The cumulative effects of mildly improved cardiovascular parameters resulted in higher O2 delivery in group 3 dogs at all time points, compared with group 1 and 2 dogs. However, O2 delivery significantly decreased in the postprocedure period, compared with baseline values, in group 3 dogs, reflecting decreases in CO and PaO2 observed after desufflation in this group. Although O2 delivery did not change significantly over time in group 1 and 2 dogs, group 2 dogs had a significantly higher O2 delivery during and after the procedure, compared with group 1 dogs; this may reflect the effect of body positioning on CO.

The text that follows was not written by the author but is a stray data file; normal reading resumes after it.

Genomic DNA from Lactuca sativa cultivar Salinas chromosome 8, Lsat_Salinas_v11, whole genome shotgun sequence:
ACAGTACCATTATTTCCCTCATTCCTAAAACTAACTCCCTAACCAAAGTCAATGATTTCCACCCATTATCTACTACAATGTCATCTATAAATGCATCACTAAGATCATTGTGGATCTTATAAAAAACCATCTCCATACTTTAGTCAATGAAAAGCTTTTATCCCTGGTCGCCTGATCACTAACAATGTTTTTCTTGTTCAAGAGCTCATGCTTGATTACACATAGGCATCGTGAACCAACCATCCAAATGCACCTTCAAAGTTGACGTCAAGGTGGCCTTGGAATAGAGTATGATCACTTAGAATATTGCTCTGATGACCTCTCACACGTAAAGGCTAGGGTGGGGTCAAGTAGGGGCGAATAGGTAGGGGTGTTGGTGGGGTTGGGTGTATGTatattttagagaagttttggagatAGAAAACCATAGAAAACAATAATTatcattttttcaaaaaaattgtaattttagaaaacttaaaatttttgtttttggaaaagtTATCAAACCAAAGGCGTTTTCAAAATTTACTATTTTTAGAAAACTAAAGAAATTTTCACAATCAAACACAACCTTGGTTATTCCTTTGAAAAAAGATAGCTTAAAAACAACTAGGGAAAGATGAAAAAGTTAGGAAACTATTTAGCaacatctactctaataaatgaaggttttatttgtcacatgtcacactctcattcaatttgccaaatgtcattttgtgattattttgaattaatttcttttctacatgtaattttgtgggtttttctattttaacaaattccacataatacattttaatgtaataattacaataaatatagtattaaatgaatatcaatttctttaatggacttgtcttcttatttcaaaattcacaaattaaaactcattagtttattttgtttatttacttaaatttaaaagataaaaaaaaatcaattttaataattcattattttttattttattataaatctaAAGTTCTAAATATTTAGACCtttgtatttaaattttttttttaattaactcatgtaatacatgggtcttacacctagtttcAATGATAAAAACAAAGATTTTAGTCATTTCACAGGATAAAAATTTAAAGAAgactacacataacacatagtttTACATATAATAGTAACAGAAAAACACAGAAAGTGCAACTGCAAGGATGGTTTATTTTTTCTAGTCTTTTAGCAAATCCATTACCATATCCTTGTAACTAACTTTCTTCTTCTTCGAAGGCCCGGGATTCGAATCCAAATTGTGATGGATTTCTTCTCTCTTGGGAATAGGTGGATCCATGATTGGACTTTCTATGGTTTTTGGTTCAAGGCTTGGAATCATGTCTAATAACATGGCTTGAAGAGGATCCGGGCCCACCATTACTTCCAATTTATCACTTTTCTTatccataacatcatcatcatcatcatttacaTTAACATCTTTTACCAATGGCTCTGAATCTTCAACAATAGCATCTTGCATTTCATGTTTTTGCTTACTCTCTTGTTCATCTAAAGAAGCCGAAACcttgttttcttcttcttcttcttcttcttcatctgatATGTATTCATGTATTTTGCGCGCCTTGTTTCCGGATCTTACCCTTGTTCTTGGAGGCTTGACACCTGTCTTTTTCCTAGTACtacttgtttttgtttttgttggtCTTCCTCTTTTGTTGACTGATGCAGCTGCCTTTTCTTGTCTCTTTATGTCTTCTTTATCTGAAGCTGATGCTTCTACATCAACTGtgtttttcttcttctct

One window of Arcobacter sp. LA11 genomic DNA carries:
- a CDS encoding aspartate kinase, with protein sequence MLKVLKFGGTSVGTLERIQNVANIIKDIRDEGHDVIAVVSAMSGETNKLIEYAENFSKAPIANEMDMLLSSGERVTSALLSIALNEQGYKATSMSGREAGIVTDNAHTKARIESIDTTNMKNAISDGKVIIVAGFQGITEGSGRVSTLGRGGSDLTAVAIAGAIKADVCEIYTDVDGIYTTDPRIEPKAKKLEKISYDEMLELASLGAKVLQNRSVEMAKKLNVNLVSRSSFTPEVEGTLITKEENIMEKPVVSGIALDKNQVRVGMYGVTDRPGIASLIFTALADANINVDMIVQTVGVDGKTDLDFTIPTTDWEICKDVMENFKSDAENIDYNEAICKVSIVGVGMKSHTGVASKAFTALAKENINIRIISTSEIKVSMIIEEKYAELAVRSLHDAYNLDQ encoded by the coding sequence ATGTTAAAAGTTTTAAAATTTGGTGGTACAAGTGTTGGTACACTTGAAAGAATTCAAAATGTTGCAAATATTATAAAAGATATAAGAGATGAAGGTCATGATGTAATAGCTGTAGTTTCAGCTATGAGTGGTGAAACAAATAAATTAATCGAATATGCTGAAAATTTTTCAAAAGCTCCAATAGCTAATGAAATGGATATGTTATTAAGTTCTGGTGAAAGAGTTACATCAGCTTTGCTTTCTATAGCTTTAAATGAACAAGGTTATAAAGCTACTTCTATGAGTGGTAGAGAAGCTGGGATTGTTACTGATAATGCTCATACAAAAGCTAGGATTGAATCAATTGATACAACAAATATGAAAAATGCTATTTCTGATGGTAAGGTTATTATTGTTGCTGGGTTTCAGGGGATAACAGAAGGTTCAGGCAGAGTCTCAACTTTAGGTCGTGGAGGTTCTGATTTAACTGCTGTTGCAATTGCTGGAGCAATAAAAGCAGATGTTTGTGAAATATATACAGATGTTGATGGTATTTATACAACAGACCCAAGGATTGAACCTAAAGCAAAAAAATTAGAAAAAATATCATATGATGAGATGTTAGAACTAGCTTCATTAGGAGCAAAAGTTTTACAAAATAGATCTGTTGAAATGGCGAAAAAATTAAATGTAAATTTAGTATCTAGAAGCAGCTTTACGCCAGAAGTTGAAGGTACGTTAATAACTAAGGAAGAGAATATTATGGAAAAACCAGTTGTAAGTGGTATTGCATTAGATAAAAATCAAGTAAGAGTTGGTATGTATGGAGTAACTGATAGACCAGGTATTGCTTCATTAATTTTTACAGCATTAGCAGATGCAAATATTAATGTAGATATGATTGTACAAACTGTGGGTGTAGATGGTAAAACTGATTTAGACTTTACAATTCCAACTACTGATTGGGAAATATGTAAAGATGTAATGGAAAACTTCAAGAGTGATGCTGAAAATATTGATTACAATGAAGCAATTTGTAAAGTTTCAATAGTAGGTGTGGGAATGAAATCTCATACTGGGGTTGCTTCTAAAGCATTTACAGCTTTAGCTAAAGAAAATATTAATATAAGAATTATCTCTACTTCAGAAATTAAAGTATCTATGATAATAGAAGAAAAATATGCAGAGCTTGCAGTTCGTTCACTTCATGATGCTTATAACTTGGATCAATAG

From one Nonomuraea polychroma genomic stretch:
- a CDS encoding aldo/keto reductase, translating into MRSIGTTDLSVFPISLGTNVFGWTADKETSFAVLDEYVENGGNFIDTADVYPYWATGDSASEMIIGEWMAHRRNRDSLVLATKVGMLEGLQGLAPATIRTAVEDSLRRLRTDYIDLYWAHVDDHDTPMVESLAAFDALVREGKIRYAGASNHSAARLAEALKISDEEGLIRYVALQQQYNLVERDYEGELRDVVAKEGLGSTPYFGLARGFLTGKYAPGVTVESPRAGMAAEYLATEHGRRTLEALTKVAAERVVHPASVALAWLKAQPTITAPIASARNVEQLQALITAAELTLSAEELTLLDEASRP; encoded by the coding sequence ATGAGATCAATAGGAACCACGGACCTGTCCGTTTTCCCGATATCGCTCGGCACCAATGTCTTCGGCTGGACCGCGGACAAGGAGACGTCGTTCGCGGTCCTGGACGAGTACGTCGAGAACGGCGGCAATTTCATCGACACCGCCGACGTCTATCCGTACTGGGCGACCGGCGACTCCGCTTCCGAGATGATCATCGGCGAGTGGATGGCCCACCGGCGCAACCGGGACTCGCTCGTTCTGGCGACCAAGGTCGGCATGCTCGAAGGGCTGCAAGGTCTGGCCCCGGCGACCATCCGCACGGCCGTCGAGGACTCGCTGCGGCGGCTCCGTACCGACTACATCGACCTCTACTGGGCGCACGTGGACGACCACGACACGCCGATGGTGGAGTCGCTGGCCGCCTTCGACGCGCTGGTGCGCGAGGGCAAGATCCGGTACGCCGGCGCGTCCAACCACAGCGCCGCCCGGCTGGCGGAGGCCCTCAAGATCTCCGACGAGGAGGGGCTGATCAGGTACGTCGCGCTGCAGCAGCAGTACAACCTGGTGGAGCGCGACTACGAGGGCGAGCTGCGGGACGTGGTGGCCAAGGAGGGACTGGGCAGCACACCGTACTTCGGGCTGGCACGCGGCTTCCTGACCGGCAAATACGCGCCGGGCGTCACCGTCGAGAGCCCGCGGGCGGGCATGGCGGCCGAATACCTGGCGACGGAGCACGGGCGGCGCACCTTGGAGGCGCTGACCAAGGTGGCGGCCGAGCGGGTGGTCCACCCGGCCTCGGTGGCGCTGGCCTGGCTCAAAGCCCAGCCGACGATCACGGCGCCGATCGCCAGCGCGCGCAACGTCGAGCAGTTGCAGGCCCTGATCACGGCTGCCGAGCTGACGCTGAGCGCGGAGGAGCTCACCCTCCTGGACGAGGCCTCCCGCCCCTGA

In contrast to hemodynamic parameters, pulmonary function (PaO2 and PaCO2) was significantly decreased in group 3 dogs, compared with group 1 and 2 dogs. Differences in anesthetic protocols, the effects of exogenous CO2 absorption, and errors in ventilation technique contributed to these differences. Previous reports9,16 document the need to increase VE in dogs undergoing general anesthesia to maintain PaCO2 within reference range.9,16 Spontaneously ventilating patients, such as group 3 dogs, must spontaneously increase VE, tidal volume, or both to maintain normocarbia.19,22,25 Group 3 dogs developed a significantly higher PaCO2, compared with group 1 and 2 dogs; this was likely in part from sedation-induced respiratory depression.28 Increase in PaCO2 in group 2 and 3 dogs, compared with group 1 dogs, was likely secondary to transperitoneal absorption of exogenous CO2 and decreased pulmonary function from increased IAPs. These changes are consistent with those of previous reports in dogs,5,9,10 horses,13 and children6,14,32 and were not considered physiologically important because the PaCO2 did not lead to cardiovascular compromise during our study. Group 3 dogs maintained a significantly higher PaCO2 at 5 and 10 minutes after the procedure (after desufflation), compared with during the procedure and at baseline, whereas group 2 dogs undergoing mechanical ventilation had returned to baseline PaCO2 within 5 minutes of desufflation. On the basis of these results, dogs receiving epidural anesthesia and sedation, especially those with preexisting cardiopulmonary compromise, would be likely to develop clinically relevant hypercarbia during lengthy procedures (even after desufflation) and might require conversion to general anesthesia to provide mechanical ventilation.